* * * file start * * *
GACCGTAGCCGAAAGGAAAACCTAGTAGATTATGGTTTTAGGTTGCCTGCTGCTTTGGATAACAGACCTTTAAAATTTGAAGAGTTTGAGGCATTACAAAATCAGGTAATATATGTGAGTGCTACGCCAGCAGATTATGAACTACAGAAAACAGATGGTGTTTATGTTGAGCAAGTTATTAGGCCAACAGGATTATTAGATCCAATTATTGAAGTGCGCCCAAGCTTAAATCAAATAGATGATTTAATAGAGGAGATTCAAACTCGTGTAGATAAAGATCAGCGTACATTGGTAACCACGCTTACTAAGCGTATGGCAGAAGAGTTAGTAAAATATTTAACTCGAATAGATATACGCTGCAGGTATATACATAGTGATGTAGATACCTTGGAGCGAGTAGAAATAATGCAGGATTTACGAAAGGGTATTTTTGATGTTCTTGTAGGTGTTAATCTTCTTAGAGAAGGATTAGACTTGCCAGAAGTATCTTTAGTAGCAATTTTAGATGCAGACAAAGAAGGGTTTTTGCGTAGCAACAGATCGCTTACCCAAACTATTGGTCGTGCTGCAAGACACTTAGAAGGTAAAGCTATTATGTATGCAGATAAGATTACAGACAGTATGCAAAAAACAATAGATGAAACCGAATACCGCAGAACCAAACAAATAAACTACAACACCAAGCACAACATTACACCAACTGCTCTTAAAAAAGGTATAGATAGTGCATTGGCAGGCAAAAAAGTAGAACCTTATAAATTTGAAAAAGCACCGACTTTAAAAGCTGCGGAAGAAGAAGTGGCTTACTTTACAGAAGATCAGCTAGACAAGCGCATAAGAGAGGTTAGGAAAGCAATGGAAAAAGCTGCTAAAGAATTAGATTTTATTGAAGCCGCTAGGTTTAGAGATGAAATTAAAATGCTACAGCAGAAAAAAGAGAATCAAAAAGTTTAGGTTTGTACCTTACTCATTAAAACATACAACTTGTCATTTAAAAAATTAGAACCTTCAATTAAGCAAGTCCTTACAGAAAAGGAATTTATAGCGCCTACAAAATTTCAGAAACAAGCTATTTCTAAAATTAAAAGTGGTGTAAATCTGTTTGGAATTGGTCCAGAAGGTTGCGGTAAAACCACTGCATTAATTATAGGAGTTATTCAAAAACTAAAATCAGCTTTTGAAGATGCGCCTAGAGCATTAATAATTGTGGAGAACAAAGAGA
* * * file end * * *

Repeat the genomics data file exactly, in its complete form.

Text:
GACCGTAGCCGAAAGGAAAACCTAGTAGATTATGGTTTTAGGTTGCCTGCTGCTTTGGATAACAGACCTTTAAAATTTGAAGAGTTTGAGGCATTACAAAATCAGGTAATATATGTGAGTGCTACGCCAGCAGATTATGAACTACAGAAAACAGATGGTGTTTATGTTGAGCAAGTTATTAGGCCAACAGGATTATTAGATCCAATTATTGAAGTGCGCCCAAGCTTAAATCAAATAGATGATTTAATAGAGGAGATTCAAACTCGTGTAGATAAAGATCAGCGTACATTGGTAACCACGCTTACTAAGCGTATGGCAGAAGAGTTAGTAAAATATTTAACTCGAATAGATATACGCTGCAGGTATATACATAGTGATGTAGATACCTTGGAGCGAGTAGAAATAATGCAGGATTTACGAAAGGGTATTTTTGATGTTCTTGTAGGTGTTAATCTTCTTAGAGAAGGATTAGACTTGCCAGAAGTATCTTTAGTAGCAATTTTAGATGCAGACAAAGAAGGGTTTTTGCGTAGCAACAGATCGCTTACCCAAACTATTGGTCGTGCTGCAAGACACTTAGAAGGTAAAGCTATTATGTATGCAGATAAGATTACAGACAGTATGCAAAAAACAATAGATGAAACCGAATACCGCAGAACCAAACAAATAAACTACAACACCAAGCACAACATTACACCAACTGCTCTTAAAAAAGGTATAGATAGTGCATTGGCAGGCAAAAAAGTAGAACCTTATAAATTTGAAAAAGCACCGACTTTAAAAGCTGCGGAAGAAGAAGTGGCTTACTTTACAGAAGATCAGCTAGACAAGCGCATAAGAGAGGTTAGGAAAGCAATGGAAAAAGCTGCTAAAGAATTAGATTTTATTGAAGCCGCTAGGTTTAGAGATGAAATTAAAATGCTACAGCAGAAAAAAGAGAATCAAAAAGTTTAGGTTTGTACCTTACTCATTAAAACATACAACTTGTCATTTAAAAAATTAGAACCTTCAATTAAGCAAGTCCTTACAGAAAAGGAATTTATAGCGCCTACAAAATTTCAGAAACAAGCTATTTCTAAAATTAAAAGTGGTGTAAATCTGTTTGGAATTGGTCCAGAAGGTTGCGGTAAAACCACTGCATTAATTATAGGAGTTATTCAAAAACTAAAATCAGCTTTTGAAGATGCGCCTAGAGCATTAATAATTGTGGAGAACAAAGAGA